Ham Radio For Dummies, 4th Edition
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Soon, if you haven’t done so already, you’ll be thinking about upgrading. You have many more frequencies to use on the high-frequency (HF) bands, as shown in the following table. A complete chart of the U.S. frequency and mode privileges for all license classes is available from the American Radio Relay League (ARRL).
Band Frequencies (in MHz) Mode
160, 60, 30 meters All amateur privileges
80 meters 3.525–3.600 CW, RTTY, data
3.800–4.000 CW, phone, image
40 meters 7.025–7.125 CW, RTTY, data
7.175–7.300 CW, phone, image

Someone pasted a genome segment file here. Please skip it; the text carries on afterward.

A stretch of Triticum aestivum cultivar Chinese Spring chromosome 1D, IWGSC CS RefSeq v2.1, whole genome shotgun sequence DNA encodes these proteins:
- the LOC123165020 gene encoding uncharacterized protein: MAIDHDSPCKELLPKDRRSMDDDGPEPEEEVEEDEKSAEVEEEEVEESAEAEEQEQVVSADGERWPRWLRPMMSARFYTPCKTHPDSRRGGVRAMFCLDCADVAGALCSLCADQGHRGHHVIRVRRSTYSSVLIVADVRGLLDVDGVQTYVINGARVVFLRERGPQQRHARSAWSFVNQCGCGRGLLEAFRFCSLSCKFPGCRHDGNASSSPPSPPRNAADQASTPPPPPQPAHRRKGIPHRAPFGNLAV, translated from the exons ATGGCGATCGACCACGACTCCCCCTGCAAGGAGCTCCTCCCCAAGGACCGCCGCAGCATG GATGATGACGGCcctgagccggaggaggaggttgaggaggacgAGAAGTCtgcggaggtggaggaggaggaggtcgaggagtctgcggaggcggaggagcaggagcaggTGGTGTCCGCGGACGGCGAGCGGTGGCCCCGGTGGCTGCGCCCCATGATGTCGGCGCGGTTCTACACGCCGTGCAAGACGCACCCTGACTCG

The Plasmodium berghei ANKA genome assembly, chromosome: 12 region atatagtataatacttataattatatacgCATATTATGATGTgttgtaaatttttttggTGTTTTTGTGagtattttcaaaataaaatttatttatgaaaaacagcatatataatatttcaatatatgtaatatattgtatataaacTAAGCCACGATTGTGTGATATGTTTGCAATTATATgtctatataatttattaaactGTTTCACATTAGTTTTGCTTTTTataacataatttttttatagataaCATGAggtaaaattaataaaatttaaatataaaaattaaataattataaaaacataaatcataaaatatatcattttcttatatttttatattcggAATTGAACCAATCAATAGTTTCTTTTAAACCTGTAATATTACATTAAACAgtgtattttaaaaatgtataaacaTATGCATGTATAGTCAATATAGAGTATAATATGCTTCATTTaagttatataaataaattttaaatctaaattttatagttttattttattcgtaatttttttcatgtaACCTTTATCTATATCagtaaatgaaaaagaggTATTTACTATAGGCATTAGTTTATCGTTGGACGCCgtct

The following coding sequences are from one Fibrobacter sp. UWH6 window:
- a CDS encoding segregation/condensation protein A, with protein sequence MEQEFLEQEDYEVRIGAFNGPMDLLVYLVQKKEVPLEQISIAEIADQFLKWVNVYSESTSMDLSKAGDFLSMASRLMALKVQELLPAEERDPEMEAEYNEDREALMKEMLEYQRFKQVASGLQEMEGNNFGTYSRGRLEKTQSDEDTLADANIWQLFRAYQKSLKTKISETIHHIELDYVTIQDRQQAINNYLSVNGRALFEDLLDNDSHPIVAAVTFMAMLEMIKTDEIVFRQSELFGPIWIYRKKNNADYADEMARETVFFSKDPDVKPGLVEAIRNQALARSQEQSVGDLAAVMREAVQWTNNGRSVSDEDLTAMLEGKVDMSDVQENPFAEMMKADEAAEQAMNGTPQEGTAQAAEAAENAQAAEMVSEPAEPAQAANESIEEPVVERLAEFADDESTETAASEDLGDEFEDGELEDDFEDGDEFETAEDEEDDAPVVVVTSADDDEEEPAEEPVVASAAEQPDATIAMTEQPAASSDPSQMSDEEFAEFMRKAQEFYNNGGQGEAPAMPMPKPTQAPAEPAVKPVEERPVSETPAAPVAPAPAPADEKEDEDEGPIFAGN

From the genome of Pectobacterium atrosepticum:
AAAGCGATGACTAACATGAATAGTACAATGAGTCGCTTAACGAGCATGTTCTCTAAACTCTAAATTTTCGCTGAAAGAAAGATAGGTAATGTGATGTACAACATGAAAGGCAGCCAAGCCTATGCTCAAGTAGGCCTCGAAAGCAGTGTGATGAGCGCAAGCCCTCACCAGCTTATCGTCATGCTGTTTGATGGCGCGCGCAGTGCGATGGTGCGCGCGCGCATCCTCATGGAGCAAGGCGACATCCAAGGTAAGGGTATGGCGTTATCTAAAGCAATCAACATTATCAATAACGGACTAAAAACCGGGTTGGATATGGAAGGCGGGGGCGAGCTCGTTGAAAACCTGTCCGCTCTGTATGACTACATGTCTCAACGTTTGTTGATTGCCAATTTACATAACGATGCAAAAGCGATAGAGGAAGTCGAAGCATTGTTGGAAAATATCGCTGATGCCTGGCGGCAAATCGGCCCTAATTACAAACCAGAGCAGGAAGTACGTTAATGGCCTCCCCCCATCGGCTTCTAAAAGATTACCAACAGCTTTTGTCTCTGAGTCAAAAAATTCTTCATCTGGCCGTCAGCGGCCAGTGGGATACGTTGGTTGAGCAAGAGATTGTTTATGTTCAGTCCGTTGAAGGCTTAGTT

20 meters 14.025–14.150 CW, RTTY, data
14.225–14.350 CW, phone, image
15 meters 21.025–21.200 CW, RTTY, data
21.275–21.450 CW, phone, image
17, 12, 10 meters All amateur privileges
Above 50 MHz All amateur privileges
CW = Morse code; RTTY = radioteletype.

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H. Ward Silver earned his Novice radio license in 1972, and his ham radio experiences led to a 20-year engineering career designing microprocessor-based products and medical devices. He is the lead editor of two amateur radio technical guides from the American Radio Relay League and author of Two-Way Radios and Scanners For Dummies.

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